This is part of The Three Series.
Conference presenting is something many of us take on at some stage within our career. Those of us that have a desire to move into academic management, teacher education, or simply raise our profile often start by presenting at conferences. And, of course, there are many teachers and ELT professionals who simply want to share their ideas with the world. No matter who you are, if you’re thinking about presenting at a conference or would like to get better at presenting at conferences, I’ve got three must-reads for you!
1 – How to Write and Deliver Talks – Lewis Lansford
I’ve recommended the ELT Teacher 2 Writer series many, many times before, for a whole range of reasons. This is another. Lewis Lansford’s How to Write and Deliver Talks is a great book to have on hand, especially for first-time speakers, as it aims to provide the reader with a short overview of the whole process, from planning to delivery, and to improving. Lansford also provides some insight in how to prepare and deliver webinars, which have become so much more prevalent since the pandemic.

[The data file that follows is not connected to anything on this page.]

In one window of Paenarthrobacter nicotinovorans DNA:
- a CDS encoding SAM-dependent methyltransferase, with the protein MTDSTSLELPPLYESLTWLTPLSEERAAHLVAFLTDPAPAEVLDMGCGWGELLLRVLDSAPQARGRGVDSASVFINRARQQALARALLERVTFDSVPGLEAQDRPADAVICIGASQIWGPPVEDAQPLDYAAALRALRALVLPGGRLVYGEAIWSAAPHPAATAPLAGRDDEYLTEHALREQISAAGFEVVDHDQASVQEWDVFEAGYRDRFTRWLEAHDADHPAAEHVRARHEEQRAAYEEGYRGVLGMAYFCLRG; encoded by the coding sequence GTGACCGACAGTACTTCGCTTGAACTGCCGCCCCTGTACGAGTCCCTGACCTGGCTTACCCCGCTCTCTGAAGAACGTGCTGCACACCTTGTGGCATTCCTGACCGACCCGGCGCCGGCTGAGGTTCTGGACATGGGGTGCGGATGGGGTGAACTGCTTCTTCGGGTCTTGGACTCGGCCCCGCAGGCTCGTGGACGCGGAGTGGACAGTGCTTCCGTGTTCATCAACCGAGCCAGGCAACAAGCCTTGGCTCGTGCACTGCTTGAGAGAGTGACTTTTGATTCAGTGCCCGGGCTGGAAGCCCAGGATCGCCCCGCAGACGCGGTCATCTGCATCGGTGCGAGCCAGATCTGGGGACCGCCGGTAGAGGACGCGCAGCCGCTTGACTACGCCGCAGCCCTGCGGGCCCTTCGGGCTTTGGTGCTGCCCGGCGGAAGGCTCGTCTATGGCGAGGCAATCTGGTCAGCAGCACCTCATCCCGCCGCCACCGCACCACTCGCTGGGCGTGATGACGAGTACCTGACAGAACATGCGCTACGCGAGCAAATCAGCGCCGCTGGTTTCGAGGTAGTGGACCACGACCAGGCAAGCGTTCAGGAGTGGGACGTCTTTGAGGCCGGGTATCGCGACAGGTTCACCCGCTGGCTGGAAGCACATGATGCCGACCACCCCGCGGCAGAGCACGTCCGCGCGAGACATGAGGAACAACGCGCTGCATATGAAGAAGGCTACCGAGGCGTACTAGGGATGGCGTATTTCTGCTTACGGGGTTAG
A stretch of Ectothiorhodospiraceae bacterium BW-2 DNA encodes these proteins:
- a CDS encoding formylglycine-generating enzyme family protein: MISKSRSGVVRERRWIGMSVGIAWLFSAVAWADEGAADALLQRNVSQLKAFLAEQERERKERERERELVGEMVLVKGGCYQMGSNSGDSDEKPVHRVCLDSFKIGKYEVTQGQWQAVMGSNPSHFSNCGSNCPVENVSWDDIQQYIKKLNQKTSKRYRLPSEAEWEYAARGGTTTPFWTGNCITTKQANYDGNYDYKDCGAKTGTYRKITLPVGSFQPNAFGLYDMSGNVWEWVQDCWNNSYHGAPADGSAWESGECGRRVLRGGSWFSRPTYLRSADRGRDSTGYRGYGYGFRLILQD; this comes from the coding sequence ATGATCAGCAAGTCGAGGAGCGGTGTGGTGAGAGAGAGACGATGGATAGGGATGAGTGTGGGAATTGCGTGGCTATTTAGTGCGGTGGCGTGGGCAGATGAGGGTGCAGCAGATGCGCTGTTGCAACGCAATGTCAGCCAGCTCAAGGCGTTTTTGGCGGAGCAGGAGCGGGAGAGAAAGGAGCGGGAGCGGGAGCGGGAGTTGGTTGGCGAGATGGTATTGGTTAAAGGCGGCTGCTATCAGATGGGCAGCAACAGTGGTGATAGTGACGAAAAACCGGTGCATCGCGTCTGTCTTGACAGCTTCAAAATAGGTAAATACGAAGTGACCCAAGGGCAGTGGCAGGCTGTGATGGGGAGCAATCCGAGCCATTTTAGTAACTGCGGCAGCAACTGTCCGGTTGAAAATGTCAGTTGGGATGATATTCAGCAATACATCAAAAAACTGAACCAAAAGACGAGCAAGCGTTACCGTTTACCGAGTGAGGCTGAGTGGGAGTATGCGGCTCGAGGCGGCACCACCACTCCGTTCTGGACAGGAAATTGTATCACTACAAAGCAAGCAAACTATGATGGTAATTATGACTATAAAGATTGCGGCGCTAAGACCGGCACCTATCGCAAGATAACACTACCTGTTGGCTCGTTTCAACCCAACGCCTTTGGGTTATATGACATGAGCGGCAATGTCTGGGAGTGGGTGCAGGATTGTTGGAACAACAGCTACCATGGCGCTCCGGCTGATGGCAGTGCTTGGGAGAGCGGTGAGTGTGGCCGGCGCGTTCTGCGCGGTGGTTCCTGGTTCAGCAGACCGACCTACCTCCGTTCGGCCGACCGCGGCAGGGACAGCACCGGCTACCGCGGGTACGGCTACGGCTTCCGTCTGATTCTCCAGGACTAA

I got this book about two years ago, and have gone back to it whenever I need to prepare a new talk. It is short and to the point, so don’t expect something that goes into loads of detail about all the ins and outs, but do expect something that will give you the necessary tools to deliver a great talk, presentation or workshop. Also, it provides a handy overview of what to expect when applying to talk at conferences!